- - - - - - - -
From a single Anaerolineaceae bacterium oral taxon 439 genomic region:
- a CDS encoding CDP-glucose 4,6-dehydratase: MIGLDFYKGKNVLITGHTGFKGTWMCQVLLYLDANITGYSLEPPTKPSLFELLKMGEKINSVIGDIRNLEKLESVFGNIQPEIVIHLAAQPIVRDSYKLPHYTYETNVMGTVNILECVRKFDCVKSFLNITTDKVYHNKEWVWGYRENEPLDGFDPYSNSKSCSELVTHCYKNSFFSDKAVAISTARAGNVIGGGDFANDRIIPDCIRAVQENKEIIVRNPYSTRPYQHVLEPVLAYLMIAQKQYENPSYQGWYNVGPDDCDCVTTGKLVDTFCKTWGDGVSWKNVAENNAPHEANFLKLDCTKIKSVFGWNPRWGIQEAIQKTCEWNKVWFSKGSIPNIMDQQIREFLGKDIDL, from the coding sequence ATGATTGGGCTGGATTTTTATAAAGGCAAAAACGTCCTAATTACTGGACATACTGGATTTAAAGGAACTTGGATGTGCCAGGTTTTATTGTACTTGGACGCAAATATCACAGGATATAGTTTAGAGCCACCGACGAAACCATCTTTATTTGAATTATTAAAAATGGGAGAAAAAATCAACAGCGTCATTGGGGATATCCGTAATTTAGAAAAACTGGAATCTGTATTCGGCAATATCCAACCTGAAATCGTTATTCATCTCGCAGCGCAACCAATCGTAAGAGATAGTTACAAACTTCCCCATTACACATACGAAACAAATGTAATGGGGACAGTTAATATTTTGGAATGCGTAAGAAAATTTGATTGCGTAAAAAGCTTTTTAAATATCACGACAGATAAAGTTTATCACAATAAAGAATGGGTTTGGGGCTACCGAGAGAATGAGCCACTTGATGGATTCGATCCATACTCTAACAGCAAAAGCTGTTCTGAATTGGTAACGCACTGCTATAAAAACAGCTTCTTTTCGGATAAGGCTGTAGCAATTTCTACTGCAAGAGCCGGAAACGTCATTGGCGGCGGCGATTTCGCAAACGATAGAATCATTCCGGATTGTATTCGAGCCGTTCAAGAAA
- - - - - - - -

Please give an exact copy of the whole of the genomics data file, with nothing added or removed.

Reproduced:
From a single Anaerolineaceae bacterium oral taxon 439 genomic region:
- a CDS encoding CDP-glucose 4,6-dehydratase: MIGLDFYKGKNVLITGHTGFKGTWMCQVLLYLDANITGYSLEPPTKPSLFELLKMGEKINSVIGDIRNLEKLESVFGNIQPEIVIHLAAQPIVRDSYKLPHYTYETNVMGTVNILECVRKFDCVKSFLNITTDKVYHNKEWVWGYRENEPLDGFDPYSNSKSCSELVTHCYKNSFFSDKAVAISTARAGNVIGGGDFANDRIIPDCIRAVQENKEIIVRNPYSTRPYQHVLEPVLAYLMIAQKQYENPSYQGWYNVGPDDCDCVTTGKLVDTFCKTWGDGVSWKNVAENNAPHEANFLKLDCTKIKSVFGWNPRWGIQEAIQKTCEWNKVWFSKGSIPNIMDQQIREFLGKDIDL, from the coding sequence ATGATTGGGCTGGATTTTTATAAAGGCAAAAACGTCCTAATTACTGGACATACTGGATTTAAAGGAACTTGGATGTGCCAGGTTTTATTGTACTTGGACGCAAATATCACAGGATATAGTTTAGAGCCACCGACGAAACCATCTTTATTTGAATTATTAAAAATGGGAGAAAAAATCAACAGCGTCATTGGGGATATCCGTAATTTAGAAAAACTGGAATCTGTATTCGGCAATATCCAACCTGAAATCGTTATTCATCTCGCAGCGCAACCAATCGTAAGAGATAGTTACAAACTTCCCCATTACACATACGAAACAAATGTAATGGGGACAGTTAATATTTTGGAATGCGTAAGAAAATTTGATTGCGTAAAAAGCTTTTTAAATATCACGACAGATAAAGTTTATCACAATAAAGAATGGGTTTGGGGCTACCGAGAGAATGAGCCACTTGATGGATTCGATCCATACTCTAACAGCAAAAGCTGTTCTGAATTGGTAACGCACTGCTATAAAAACAGCTTCTTTTCGGATAAGGCTGTAGCAATTTCTACTGCAAGAGCCGGAAACGTCATTGGCGGCGGCGATTTCGCAAACGATAGAATCATTCCGGATTGTATTCGAGCCGTTCAAGAAA